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There are many strategies that teachers can implement to help support the language and literacy development of their multilingual learners. By implementing specific strategies, we can give our ML students the linguistic support needed to access grade-level content and have a greater chance at mastery.
Each week we will share one strategy that you could adapt to meet the needs of your diverse multilingual students. As you read through the strategy, you can keep in mind your specific ML students to determine how the strategy shared can support your learners during Tier 1 instruction. You can implement these instructional strategies to provide every learner with what they need to have academic and linguistic success!
This week we are going to help our students describe target vocabulary through descriptions, gestures, examples, or definitions. This strategy will focus on our speaking and listening domains. It takes around 10 minutes and the strategy can be done with small groups of students or with a whole class!
Instructional Strategy: Heads Up Vocabulary
This strategy is a fun and engaging way for students to practice their speaking & listening while reviewing vocabulary words from Wonders, IntoMath, or your science & social studies curriculum. In Heads Up, a student or teacher holds up one of the vocabulary words to their forehead displaying the term for the class to see. The student or the teacher holding the card has to guess the term based on the definition, clues, gestures, or questions their peers offer them. Here are a few fun ways to use this strategy!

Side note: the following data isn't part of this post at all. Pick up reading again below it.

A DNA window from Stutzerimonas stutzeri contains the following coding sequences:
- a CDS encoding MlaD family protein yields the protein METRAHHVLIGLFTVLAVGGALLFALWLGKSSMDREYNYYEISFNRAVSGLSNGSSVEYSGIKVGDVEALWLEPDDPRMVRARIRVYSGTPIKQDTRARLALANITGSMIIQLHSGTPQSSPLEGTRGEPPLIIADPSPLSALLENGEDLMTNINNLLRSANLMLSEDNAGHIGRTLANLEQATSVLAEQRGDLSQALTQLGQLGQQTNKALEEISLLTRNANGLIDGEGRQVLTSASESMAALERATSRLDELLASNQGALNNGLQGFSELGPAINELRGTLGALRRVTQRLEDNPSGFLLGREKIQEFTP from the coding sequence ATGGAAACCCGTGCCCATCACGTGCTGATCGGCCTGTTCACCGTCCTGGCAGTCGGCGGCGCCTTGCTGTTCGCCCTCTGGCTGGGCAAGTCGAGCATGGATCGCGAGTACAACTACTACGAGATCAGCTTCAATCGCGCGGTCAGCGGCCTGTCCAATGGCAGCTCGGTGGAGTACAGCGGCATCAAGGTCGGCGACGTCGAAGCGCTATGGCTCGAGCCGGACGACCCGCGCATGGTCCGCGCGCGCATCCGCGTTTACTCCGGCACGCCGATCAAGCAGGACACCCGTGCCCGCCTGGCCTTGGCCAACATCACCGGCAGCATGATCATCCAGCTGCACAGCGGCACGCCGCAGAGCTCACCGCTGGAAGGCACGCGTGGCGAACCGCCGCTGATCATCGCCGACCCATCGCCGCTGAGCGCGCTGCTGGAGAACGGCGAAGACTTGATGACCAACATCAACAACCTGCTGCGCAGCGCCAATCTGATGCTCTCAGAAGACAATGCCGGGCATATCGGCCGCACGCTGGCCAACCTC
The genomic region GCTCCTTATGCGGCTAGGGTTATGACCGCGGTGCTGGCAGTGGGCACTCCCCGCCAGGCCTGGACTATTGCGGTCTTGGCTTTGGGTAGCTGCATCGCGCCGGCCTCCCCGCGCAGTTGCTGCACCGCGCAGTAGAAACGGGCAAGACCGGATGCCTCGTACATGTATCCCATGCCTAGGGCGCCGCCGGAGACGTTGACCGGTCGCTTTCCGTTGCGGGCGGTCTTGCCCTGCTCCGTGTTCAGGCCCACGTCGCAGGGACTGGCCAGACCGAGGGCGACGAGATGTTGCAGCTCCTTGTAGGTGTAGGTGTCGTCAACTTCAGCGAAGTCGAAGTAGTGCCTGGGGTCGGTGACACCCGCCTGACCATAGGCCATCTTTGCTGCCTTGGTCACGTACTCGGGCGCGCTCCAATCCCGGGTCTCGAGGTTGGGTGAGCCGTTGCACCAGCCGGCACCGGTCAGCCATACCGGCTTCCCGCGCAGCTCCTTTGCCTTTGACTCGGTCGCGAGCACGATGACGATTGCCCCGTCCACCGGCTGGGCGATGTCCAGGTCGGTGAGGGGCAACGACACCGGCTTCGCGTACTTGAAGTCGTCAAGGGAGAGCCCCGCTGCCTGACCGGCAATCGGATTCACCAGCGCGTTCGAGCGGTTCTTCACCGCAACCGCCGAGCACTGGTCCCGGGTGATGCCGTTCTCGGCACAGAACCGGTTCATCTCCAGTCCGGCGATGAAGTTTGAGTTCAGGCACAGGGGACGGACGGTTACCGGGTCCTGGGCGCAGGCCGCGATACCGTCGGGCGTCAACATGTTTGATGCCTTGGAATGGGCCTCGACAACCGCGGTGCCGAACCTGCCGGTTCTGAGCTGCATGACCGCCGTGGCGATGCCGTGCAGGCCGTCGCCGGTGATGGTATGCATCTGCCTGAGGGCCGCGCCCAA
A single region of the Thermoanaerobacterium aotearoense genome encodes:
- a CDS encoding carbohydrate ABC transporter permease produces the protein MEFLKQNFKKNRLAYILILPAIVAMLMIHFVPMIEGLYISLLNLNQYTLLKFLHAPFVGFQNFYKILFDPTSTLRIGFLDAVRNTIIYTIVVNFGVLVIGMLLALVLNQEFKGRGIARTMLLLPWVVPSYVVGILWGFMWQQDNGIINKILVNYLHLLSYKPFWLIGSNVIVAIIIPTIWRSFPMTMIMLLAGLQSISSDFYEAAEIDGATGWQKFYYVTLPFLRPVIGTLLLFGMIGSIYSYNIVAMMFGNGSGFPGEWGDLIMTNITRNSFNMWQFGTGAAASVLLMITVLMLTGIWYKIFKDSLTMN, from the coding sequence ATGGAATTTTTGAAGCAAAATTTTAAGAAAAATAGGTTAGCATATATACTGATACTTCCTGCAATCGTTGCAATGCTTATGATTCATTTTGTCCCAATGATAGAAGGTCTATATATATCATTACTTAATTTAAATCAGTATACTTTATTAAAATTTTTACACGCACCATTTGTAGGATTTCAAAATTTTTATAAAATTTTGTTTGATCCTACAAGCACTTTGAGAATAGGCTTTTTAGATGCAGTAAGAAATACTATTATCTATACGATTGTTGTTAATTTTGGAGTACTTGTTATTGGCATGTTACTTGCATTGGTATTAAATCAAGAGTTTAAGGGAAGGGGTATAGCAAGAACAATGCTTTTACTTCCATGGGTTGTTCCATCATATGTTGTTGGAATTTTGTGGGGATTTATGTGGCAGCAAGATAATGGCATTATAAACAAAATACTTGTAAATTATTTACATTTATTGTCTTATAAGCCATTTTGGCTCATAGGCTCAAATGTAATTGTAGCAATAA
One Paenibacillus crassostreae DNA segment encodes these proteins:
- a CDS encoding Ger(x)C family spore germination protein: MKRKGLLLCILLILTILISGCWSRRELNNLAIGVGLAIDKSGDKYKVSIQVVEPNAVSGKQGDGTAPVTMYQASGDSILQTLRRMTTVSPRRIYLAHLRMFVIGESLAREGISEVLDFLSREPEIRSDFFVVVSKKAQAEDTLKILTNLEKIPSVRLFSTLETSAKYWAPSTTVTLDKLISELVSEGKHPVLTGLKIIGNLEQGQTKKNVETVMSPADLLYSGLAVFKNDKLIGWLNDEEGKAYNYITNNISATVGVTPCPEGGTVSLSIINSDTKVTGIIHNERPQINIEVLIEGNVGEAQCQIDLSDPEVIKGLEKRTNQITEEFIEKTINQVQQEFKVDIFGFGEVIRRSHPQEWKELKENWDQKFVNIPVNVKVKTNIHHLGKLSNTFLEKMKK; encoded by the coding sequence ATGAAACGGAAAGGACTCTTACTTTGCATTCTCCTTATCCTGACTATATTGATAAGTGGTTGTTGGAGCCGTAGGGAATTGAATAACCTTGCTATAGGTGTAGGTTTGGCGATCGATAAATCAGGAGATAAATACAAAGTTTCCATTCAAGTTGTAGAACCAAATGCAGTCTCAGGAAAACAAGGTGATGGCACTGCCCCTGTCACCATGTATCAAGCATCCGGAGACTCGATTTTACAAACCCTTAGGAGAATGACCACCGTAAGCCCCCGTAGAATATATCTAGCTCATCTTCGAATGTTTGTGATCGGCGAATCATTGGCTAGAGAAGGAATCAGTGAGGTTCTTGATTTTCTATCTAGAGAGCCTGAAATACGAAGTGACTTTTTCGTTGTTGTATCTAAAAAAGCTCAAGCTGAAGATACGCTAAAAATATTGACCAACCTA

Students are placed in small groups and given a set of vocabulary words. One student goes first and draws a card. Without looking at the vocabulary card, the students lift the help of the coordination of the ears, eyes, head, and word to their forehead and allow their peers to describe the term. Once the student correctly identifies the term, the next student draws a card with a vocabulary term.
Another way to play involves the whole class. Every student gets a card with a word on it. Without looking at their word, they hold it to their forehead. At the same time, everyone walks around the classroom giving clues. When a student has identified their word, they can remove it. Keep playing until every student has guessed their word.
You can challenge students to give clues without using gestures or without using the straight definition. This activity will help your ML students practice their speaking skills by describing content-related information, asking and answering questions about specific terms, and providing descriptive details related to identified vocabulary. This activity is one your students will love and can be easily adapted to any set of academic vocabulary terms!
You can also provide additional scaffolded support for your ML students by frontloading the vocabulary terms, giving time for students to rehearse their clues for each term, providing a list of the terms students will be playing with that remain projected during gameplay, and providing sentence frames/pictures.
Have fun using this strategy! We’d love to hear any positive experiences you have trying it! Please email your school Title 1 coordinator, facilitator, assistant principal, or Tiffany Evans